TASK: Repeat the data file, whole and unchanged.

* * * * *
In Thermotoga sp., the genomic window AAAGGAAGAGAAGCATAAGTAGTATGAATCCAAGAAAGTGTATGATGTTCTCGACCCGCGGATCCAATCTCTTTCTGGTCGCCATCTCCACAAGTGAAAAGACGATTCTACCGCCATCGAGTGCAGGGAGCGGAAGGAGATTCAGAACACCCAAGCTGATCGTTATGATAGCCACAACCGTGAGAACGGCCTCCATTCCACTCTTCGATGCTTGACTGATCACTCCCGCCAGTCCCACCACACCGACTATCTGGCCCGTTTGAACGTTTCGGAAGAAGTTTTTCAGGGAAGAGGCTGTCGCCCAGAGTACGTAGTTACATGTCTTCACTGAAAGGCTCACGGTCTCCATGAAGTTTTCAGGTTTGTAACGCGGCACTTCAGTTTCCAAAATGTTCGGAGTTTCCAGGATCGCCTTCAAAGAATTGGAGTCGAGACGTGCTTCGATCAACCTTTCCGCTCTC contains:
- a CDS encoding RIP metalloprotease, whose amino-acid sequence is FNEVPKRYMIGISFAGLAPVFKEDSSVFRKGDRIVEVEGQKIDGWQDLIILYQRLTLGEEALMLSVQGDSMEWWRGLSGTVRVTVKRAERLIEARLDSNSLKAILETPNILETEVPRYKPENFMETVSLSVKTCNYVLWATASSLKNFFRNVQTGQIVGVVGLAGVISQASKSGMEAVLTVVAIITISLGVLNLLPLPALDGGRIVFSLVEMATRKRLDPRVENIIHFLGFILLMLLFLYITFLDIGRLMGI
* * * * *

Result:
In Thermotoga sp., the genomic window AAAGGAAGAGAAGCATAAGTAGTATGAATCCAAGAAAGTGTATGATGTTCTCGACCCGCGGATCCAATCTCTTTCTGGTCGCCATCTCCACAAGTGAAAAGACGATTCTACCGCCATCGAGTGCAGGGAGCGGAAGGAGATTCAGAACACCCAAGCTGATCGTTATGATAGCCACAACCGTGAGAACGGCCTCCATTCCACTCTTCGATGCTTGACTGATCACTCCCGCCAGTCCCACCACACCGACTATCTGGCCCGTTTGAACGTTTCGGAAGAAGTTTTTCAGGGAAGAGGCTGTCGCCCAGAGTACGTAGTTACATGTCTTCACTGAAAGGCTCACGGTCTCCATGAAGTTTTCAGGTTTGTAACGCGGCACTTCAGTTTCCAAAATGTTCGGAGTTTCCAGGATCGCCTTCAAAGAATTGGAGTCGAGACGTGCTTCGATCAACCTTTCCGCTCTC contains:
- a CDS encoding RIP metalloprotease, whose amino-acid sequence is FNEVPKRYMIGISFAGLAPVFKEDSSVFRKGDRIVEVEGQKIDGWQDLIILYQRLTLGEEALMLSVQGDSMEWWRGLSGTVRVTVKRAERLIEARLDSNSLKAILETPNILETEVPRYKPENFMETVSLSVKTCNYVLWATASSLKNFFRNVQTGQIVGVVGLAGVISQASKSGMEAVLTVVAIITISLGVLNLLPLPALDGGRIVFSLVEMATRKRLDPRVENIIHFLGFILLMLLFLYITFLDIGRLMGI